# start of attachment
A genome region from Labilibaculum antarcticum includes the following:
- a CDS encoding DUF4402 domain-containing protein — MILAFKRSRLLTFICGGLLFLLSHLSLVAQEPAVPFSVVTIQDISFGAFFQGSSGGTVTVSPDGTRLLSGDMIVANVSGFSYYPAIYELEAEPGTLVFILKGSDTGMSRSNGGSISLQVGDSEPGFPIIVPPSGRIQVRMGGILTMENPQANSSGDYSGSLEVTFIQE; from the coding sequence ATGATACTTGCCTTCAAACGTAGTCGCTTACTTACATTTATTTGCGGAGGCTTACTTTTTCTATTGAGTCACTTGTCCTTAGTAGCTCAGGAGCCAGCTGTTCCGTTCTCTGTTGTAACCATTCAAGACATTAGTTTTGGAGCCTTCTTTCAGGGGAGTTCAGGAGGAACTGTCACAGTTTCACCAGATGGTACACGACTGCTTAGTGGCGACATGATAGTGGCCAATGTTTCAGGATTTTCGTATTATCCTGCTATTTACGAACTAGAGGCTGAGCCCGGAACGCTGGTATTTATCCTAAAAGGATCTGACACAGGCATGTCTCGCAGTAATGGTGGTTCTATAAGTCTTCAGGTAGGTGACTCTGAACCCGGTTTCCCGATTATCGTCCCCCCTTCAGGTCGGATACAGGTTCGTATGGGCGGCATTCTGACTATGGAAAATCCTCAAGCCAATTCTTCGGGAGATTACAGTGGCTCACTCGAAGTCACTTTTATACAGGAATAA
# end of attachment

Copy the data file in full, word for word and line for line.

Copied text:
A genome region from Labilibaculum antarcticum includes the following:
- a CDS encoding DUF4402 domain-containing protein — MILAFKRSRLLTFICGGLLFLLSHLSLVAQEPAVPFSVVTIQDISFGAFFQGSSGGTVTVSPDGTRLLSGDMIVANVSGFSYYPAIYELEAEPGTLVFILKGSDTGMSRSNGGSISLQVGDSEPGFPIIVPPSGRIQVRMGGILTMENPQANSSGDYSGSLEVTFIQE; from the coding sequence ATGATACTTGCCTTCAAACGTAGTCGCTTACTTACATTTATTTGCGGAGGCTTACTTTTTCTATTGAGTCACTTGTCCTTAGTAGCTCAGGAGCCAGCTGTTCCGTTCTCTGTTGTAACCATTCAAGACATTAGTTTTGGAGCCTTCTTTCAGGGGAGTTCAGGAGGAACTGTCACAGTTTCACCAGATGGTACACGACTGCTTAGTGGCGACATGATAGTGGCCAATGTTTCAGGATTTTCGTATTATCCTGCTATTTACGAACTAGAGGCTGAGCCCGGAACGCTGGTATTTATCCTAAAAGGATCTGACACAGGCATGTCTCGCAGTAATGGTGGTTCTATAAGTCTTCAGGTAGGTGACTCTGAACCCGGTTTCCCGATTATCGTCCCCCCTTCAGGTCGGATACAGGTTCGTATGGGCGGCATTCTGACTATGGAAAATCCTCAAGCCAATTCTTCGGGAGATTACAGTGGCTCACTCGAAGTCACTTTTATACAGGAATAA